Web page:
A great green shift is occurring in the finance world – it’s a shift from oil, coal, gas and nuclear capacity t0 that of wind, solar, energy storage, electric vehicles and so much more. Climate bonds quietly hope to break $300 billion in 2018, after exploding to $155 billion in 2017. Solar power took on more investment for new capacity than oil, wind, gas and nuclear combined in 2017. Electric vehicles, with Chinese buses driving the trend, are offsetting greater than 300,000 barrels of oil per day. The Saudis are talking up plans for 200 GW of solar power – and in the first quarter of 2018 alone, we saw 7.7 GW of solar projects change hands.
Last week, Wells Fargo committed $200 billion in sustainable financing by 2030. According to the company at least 50 percent of the financing will be focused on companies and projects that directly support the transition to a low-carbon economy, including clean technologies, renewable energy, green bonds, and alternative transportation.
The remainder of the financing will support companies and projects focused on sustainable agriculture, recycling, conservation, and other environmentally beneficial activities.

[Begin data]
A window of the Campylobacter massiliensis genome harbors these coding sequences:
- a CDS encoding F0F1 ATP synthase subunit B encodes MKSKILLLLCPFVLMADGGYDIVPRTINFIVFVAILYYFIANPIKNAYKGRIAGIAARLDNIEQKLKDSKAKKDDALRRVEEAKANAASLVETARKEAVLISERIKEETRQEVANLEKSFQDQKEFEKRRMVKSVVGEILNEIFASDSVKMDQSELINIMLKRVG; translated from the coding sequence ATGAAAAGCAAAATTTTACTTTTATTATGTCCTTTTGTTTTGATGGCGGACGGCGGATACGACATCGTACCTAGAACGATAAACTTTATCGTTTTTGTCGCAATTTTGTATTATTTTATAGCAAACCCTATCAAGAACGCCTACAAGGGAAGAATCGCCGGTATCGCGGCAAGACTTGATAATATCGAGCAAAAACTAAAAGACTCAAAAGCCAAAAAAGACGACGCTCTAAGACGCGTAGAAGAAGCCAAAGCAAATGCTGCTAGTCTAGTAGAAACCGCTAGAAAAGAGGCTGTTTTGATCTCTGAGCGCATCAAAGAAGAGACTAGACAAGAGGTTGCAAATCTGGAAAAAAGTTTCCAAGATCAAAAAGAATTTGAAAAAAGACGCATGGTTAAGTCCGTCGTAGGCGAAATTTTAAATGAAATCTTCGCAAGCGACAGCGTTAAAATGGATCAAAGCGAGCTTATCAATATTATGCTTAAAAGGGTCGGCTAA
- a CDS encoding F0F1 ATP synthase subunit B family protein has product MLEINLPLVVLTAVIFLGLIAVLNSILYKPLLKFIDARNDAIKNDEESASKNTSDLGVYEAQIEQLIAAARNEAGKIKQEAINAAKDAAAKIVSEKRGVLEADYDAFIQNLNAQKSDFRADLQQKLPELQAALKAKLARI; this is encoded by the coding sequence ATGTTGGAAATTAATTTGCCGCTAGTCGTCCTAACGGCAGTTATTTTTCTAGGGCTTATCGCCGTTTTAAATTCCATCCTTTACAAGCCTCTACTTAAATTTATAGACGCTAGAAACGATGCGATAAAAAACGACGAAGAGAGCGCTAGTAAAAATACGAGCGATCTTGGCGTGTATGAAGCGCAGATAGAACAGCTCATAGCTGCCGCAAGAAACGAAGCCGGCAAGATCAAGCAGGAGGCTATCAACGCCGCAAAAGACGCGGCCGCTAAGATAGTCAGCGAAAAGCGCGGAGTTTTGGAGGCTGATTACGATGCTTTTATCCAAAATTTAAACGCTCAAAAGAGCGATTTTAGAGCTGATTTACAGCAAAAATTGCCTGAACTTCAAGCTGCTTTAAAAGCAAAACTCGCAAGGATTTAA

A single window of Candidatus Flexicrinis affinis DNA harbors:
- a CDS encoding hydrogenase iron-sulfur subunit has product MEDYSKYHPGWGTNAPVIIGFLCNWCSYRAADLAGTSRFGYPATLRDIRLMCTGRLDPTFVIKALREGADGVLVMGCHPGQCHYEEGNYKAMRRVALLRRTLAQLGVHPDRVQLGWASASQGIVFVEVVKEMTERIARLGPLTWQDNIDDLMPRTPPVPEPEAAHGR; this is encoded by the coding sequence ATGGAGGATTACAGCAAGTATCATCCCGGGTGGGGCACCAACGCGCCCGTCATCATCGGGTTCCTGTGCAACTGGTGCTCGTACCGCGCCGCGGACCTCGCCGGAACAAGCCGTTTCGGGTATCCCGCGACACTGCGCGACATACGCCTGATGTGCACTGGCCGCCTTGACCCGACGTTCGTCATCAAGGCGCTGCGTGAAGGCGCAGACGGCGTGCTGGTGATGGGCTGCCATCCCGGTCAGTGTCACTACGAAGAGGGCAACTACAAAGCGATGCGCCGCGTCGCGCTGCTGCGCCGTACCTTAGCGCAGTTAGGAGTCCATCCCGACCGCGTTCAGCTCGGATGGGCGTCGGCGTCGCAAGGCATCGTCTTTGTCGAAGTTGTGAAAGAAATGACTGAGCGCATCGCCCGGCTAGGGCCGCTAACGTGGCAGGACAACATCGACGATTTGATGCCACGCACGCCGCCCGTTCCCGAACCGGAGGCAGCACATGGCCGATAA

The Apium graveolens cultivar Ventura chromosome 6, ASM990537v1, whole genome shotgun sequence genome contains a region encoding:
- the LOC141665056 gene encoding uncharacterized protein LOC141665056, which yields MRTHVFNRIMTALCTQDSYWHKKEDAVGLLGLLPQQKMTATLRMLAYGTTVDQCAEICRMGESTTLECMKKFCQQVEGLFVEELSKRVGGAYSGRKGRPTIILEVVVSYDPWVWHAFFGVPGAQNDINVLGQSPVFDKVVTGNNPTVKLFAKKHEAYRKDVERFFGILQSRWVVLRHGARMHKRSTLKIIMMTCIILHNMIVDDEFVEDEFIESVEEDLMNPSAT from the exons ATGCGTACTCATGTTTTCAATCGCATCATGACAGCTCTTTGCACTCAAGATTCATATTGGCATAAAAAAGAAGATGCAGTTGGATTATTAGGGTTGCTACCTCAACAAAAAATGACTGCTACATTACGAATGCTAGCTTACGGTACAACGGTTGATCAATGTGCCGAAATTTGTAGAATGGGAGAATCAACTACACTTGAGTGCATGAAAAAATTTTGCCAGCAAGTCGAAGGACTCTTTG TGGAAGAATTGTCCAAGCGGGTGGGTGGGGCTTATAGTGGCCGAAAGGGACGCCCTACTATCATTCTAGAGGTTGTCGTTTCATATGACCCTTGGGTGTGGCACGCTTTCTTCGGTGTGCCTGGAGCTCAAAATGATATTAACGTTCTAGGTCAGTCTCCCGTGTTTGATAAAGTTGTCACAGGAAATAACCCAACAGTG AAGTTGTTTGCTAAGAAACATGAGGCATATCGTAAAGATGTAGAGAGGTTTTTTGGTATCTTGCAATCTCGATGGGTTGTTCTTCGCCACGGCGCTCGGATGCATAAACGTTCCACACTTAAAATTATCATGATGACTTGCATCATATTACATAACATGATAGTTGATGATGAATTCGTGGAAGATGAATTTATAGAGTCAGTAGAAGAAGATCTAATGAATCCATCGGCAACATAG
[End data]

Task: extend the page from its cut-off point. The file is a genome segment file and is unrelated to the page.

While it near impossible to predict specifically where and when investment monies will go, the company gave a nod to this reality by also pledging a degree of transparency in the $200 billion commitment, as well as delivering a carbon intensity on the portfolio.
Wells Fargo also showed off their progression toward this announcement. In 2012, the company committed $30 billion to support a ‘greener economy’ by 2020, and hit that goal by 2015. In 2017, the company invested $12 billion in sustainable business. And a most interesting piece of information – Wells Fargo owned all or part of 9% of all wind and solar electricity produced in the United States in 2016.
The Wells Fargo money, $18 billion per year spread over an eleven year period, is a healthy amount of money. Though it’s just a healthy drop in a large bucket – as some estimate $300 billion went into sustainable investments in 2017, and that the world actually needs anywhere from $300 billion to $1 trillion every year to meet climate goals and avert catastrophe.
These huge upstream investment sums from banks like Wells Fargo and small nimbler investment firms like Ares Management LP, when combined with the velocity of economic benefits from the employment of downstream solar power installations and wind turbine technicians, is creating a virtuous cycle for the larger economy, with political ramifications.
The economic tipping point has probably already passed – where solar and wind can drive markets on their own due to their sheer size and economic benefits. And if that’s the case – and the green shift in finance is fully sustainable, then maybe we’ve got some hope that we can make our species sustainable on the only planet we know how to live on.